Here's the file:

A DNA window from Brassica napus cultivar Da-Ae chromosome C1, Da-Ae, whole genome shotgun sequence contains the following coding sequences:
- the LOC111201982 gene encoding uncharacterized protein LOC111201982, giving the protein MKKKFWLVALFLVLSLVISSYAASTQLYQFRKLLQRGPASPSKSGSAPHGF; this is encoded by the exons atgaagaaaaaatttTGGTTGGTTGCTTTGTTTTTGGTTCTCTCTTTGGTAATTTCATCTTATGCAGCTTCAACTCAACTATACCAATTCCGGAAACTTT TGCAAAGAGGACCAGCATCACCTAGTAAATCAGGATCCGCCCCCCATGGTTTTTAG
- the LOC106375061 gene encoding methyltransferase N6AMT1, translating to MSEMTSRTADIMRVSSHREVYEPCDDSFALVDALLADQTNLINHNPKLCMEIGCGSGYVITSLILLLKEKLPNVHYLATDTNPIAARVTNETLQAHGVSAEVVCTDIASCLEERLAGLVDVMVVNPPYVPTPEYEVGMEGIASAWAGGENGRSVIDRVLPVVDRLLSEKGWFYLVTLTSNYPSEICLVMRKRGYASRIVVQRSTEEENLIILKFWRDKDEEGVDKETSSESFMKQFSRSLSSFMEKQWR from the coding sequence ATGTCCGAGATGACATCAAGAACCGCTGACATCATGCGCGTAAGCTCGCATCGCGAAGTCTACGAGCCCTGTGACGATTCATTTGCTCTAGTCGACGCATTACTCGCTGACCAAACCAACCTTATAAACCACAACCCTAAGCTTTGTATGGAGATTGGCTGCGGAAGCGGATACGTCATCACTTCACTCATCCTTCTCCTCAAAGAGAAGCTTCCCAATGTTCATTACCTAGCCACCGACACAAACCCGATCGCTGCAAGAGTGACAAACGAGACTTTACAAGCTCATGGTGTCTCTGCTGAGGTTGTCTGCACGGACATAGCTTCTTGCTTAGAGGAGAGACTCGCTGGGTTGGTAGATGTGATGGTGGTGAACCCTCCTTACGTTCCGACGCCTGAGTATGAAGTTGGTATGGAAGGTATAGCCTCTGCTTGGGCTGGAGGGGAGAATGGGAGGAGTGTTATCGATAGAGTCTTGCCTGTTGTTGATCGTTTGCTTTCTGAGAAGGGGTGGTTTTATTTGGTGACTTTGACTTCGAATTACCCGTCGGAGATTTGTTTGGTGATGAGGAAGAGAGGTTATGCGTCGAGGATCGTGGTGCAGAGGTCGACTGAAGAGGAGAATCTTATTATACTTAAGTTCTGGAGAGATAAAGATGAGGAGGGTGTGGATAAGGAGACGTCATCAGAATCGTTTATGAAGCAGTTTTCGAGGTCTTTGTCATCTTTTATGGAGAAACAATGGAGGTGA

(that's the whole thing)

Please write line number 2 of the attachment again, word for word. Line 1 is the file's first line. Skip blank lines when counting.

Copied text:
- the LOC111201982 gene encoding uncharacterized protein LOC111201982, giving the protein MKKKFWLVALFLVLSLVISSYAASTQLYQFRKLLQRGPASPSKSGSAPHGF; this is encoded by the exons atgaagaaaaaatttTGGTTGGTTGCTTTGTTTTTGGTTCTCTCTTTGGTAATTTCATCTTATGCAGCTTCAACTCAACTATACCAATTCCGGAAACTTT TGCAAAGAGGACCAGCATCACCTAGTAAATCAGGATCCGCCCCCCATGGTTTTTAG